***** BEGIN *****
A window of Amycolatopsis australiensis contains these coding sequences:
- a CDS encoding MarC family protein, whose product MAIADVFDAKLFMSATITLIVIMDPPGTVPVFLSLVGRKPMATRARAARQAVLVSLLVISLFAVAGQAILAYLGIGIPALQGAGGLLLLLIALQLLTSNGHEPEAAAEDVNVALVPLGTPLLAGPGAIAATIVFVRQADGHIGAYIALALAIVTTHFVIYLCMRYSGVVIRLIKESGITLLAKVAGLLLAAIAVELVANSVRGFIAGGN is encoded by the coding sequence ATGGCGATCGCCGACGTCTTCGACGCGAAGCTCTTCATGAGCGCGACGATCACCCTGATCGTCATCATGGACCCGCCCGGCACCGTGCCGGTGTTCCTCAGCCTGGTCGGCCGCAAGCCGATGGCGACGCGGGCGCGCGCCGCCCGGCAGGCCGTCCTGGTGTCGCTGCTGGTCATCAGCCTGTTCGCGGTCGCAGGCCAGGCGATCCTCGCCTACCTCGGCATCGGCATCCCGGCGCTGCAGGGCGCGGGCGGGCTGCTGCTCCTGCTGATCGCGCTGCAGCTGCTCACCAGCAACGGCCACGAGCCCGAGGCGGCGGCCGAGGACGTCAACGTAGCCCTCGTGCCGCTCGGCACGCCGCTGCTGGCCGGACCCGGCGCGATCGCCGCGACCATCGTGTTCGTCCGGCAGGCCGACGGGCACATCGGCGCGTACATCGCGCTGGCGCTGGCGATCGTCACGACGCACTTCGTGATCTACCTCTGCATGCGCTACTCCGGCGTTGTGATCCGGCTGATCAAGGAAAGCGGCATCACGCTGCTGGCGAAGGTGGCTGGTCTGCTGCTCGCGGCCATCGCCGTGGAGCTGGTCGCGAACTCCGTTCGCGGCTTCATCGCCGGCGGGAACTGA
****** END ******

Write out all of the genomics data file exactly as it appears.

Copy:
A window of Amycolatopsis australiensis contains these coding sequences:
- a CDS encoding MarC family protein, whose product MAIADVFDAKLFMSATITLIVIMDPPGTVPVFLSLVGRKPMATRARAARQAVLVSLLVISLFAVAGQAILAYLGIGIPALQGAGGLLLLLIALQLLTSNGHEPEAAAEDVNVALVPLGTPLLAGPGAIAATIVFVRQADGHIGAYIALALAIVTTHFVIYLCMRYSGVVIRLIKESGITLLAKVAGLLLAAIAVELVANSVRGFIAGGN is encoded by the coding sequence ATGGCGATCGCCGACGTCTTCGACGCGAAGCTCTTCATGAGCGCGACGATCACCCTGATCGTCATCATGGACCCGCCCGGCACCGTGCCGGTGTTCCTCAGCCTGGTCGGCCGCAAGCCGATGGCGACGCGGGCGCGCGCCGCCCGGCAGGCCGTCCTGGTGTCGCTGCTGGTCATCAGCCTGTTCGCGGTCGCAGGCCAGGCGATCCTCGCCTACCTCGGCATCGGCATCCCGGCGCTGCAGGGCGCGGGCGGGCTGCTGCTCCTGCTGATCGCGCTGCAGCTGCTCACCAGCAACGGCCACGAGCCCGAGGCGGCGGCCGAGGACGTCAACGTAGCCCTCGTGCCGCTCGGCACGCCGCTGCTGGCCGGACCCGGCGCGATCGCCGCGACCATCGTGTTCGTCCGGCAGGCCGACGGGCACATCGGCGCGTACATCGCGCTGGCGCTGGCGATCGTCACGACGCACTTCGTGATCTACCTCTGCATGCGCTACTCCGGCGTTGTGATCCGGCTGATCAAGGAAAGCGGCATCACGCTGCTGGCGAAGGTGGCTGGTCTGCTGCTCGCGGCCATCGCCGTGGAGCTGGTCGCGAACTCCGTTCGCGGCTTCATCGCCGGCGGGAACTGA